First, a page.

Shantaram Article - Redemption in Words

by Gregory David Roberts

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Shantaram Article - Redemption in Words

Unread postby Liz » Tue Jul 26, 2005 3:17 pm

http://www.theage.com.au/news/books/redemption-in-words/2005/07/26/1122143849492.html?oneclick=true

Redemption in words
By Carolyn Webb
July 27, 2005

In the summer of 1977-78, Gregory David Roberts terrorised Melbourne as the Building Society Bandit, robbing 24 businesses at gunpoint to fund a heroin habit.

He escaped from Pentridge, and spent 10 years in hiding, mostly living in Mumbai, India, as a drug and gun runner, counterfeiter and gangster.

Today Roberts is a literary darling. Last Thursday he spoke to an enthralled roomful of English teachers at the Arts Centre, and afterwards signed copies of his internationally bestselling novel, Shantaram, which is closely based on his life in India.

Tonight he will tell more stories of his life at a Federation Square fund-raiser for the Burnet Institute for medical research.

The book, published in 2003, has sold 150,000 copies, and Roberts' star looks set to rise further with Johnny Depp having bought the movie rights. Its American publisher, St Martin's, believes sales could tally more than 1 million with the forthcoming US paperback edition and associated publicity from the movie.

But not everyone is a fan. Crime Victims Support Association president Noel McNamara said it was "an absolute disgrace" that Roberts was profiting from his crimes, and he should donate the earnings to charity.

He said "glorifying" Roberts' experiences in a film was "even worse" than him writing a book. "People watch these things and they think 'this bloke's had an adventurous life', when he's really been just a thug who's terrorised people, running into these building societies and pointing his gun."

Mr McNamara said some of Roberts' robbery victims "would still be having trouble sleeping at a night-time".

Under the name Gregory Peter John Smith, Roberts robbed 16 building societies and eight other businesses before his arrest.

He was serving a 19-year sentence when, on July 22, 1980, he escaped from Pentridge Prison. He eventually settled in Mumbai.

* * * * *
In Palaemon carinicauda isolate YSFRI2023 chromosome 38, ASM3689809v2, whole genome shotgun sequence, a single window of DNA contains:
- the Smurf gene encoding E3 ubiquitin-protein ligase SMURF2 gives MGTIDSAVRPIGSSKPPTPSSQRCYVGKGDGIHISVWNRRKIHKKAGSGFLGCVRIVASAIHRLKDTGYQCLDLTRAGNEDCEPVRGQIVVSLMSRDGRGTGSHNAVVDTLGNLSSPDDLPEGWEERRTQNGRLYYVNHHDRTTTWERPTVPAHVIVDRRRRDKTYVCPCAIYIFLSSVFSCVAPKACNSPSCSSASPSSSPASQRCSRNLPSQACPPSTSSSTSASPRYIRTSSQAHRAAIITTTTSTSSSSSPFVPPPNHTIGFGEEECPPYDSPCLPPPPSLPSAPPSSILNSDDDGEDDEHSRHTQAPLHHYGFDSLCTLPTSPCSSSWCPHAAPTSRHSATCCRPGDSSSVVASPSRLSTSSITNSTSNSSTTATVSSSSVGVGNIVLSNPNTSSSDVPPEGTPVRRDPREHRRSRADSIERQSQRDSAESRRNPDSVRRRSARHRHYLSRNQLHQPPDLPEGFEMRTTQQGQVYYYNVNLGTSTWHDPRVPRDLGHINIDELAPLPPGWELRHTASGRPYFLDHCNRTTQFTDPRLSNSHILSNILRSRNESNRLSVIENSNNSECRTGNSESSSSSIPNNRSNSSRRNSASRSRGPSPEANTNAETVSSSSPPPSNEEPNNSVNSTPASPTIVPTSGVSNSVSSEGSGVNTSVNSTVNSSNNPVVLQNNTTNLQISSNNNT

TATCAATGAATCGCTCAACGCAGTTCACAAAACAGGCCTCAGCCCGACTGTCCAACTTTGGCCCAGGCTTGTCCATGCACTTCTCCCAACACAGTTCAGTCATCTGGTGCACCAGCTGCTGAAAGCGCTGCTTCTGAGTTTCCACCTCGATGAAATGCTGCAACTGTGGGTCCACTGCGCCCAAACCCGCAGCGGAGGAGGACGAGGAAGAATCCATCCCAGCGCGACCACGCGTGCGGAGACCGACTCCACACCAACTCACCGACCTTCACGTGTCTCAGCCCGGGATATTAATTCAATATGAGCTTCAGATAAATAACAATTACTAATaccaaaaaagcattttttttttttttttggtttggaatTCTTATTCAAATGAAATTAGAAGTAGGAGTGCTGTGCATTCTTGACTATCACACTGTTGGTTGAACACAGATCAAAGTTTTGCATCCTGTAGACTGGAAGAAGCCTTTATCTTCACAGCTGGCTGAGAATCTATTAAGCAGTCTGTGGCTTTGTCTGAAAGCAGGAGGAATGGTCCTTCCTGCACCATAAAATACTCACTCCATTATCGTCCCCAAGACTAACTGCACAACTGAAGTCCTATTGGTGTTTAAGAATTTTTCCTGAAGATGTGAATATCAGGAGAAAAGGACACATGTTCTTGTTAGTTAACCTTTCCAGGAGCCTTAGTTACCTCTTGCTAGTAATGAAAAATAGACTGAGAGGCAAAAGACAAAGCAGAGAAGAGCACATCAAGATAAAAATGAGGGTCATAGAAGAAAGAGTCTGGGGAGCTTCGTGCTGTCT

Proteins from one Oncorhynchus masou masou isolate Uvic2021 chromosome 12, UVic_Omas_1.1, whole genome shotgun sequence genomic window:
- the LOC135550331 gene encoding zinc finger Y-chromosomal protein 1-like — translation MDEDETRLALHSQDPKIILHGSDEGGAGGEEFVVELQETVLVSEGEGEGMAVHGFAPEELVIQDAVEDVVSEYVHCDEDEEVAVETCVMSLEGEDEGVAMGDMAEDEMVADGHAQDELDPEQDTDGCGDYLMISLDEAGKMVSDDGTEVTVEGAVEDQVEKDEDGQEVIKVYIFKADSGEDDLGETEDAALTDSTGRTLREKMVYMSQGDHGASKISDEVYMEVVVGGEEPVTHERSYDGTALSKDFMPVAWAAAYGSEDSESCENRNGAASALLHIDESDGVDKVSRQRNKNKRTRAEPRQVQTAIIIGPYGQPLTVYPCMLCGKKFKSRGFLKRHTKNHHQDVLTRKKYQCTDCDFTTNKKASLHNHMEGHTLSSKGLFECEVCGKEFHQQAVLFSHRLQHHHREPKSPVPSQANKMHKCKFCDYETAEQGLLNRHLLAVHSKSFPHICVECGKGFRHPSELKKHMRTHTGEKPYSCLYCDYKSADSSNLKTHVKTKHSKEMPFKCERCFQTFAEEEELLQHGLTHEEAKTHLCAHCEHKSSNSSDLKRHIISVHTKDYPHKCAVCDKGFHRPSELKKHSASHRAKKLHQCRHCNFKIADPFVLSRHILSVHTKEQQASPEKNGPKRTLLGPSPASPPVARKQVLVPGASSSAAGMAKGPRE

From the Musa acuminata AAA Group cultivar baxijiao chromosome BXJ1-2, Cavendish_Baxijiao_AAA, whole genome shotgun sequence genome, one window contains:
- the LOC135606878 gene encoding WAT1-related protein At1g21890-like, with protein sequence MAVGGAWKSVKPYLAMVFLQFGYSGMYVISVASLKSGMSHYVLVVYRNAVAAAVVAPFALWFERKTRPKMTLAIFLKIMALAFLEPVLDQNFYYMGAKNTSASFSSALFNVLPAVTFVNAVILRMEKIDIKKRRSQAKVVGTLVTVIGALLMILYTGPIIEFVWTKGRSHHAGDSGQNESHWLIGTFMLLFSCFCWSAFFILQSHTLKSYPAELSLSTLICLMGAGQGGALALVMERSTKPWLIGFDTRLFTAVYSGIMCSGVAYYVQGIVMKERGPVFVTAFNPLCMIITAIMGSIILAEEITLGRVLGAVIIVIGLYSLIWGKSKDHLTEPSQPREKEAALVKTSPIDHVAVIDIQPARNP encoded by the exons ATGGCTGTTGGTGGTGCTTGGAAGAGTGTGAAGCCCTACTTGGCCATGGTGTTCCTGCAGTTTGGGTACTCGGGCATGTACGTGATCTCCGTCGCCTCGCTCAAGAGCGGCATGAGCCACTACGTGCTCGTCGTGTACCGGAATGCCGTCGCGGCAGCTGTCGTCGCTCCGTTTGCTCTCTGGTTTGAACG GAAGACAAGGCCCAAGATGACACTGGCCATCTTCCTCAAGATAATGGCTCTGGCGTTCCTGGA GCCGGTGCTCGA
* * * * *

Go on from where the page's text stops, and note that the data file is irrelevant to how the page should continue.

Roberts was captured in Germany in March 1990 and extradited to Australia, where he served seven more years in jail.

He said yesterday he had "chosen not to respond" to Mr McNamara's remarks.

But speaking on Thursday at the opening of the Victorian Association for the Teaching of English state conference, Roberts denied he was out to profit from his crimes.

The 53-year-old said he felt "compelled" to pass on what he had learned about life through his public speaking and his writing.

He now believed he had taken the "easy way out" as a young man by turning to heroin after his marriage collapsed and he lost custody of his young daughter. It had been a "cowardly" way to deal with the situation, when he should have worked hard to provide for his daughter and had faith that he would see her again.

He said that in the past 15 years since his extradition, he had not committed a crime, drunk alcohol, taken drugs or smoked. He is fulfilling a vow to help Mumbai's street people by projects including a mobile medical clinic.

He said writing Shantaram had taught him how greed and cruelty could destroy people. The book, in turn, taught readers there was no glory in crime.

"I'll make it very clear that I'm ashamed of the harmful things I've done in my life, and I regret them, and I live with them every single day," Roberts said.

Roberts' New York agent, Joe Regal, said Roberts was not giving interviews in Melbourne because he was "deep in revisions" to the Shantaram screenplay. "Ideally he will finish it in time for it to be Johnny Depp's next movie, shot in the beginning of next year on location in Mumbai."

Mr Regal said Shantaram is the first of a series. Two yet-to-be-written sequels will follow, and the prequel "will be the last book written".

The Age was a sponsor of the Victorian Association for the Teaching of English state conference.

LINK
www.shantaram.com
You can't judge a book by its cover.

The only thing that matters is the ending. It's the most important part of the story.

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Bix
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Unread postby Bix » Tue Jul 26, 2005 4:02 pm

Very interesting find, Liz. It is clear that CVSA president McNamara has not read Shantaram - or else he doesn't believe that people can ever "pay their debt" or be rehabilitated. Jeez!
Live! Life is a banquet and most poor suckers are starving to death! ~Auntie Mame

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Unread postby Liz » Tue Jul 26, 2005 9:04 pm

Bix, I have a feeling it is probably the latter. Some people are just not as opened minded as others.
You can't judge a book by its cover.

The only thing that matters is the ending. It's the most important part of the story.

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Unread postby gilly » Wed Jul 27, 2005 5:51 am

Thanks Liz...another piece of info that this could be Johnny's next film after Pirates :cool: [He's getting, little by little, closer to Australia...I'm living in hope :cloud9: ]
Life is beautiful.

I have faith in you.

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Unread postby ditz » Wed Jul 27, 2005 7:04 am

Gilly,

You and me both are hoping against hope that they will feel compelled to film the break-out jail scene, where it actually happened.
If nothing we do matters, then all that matters is what we do - JW


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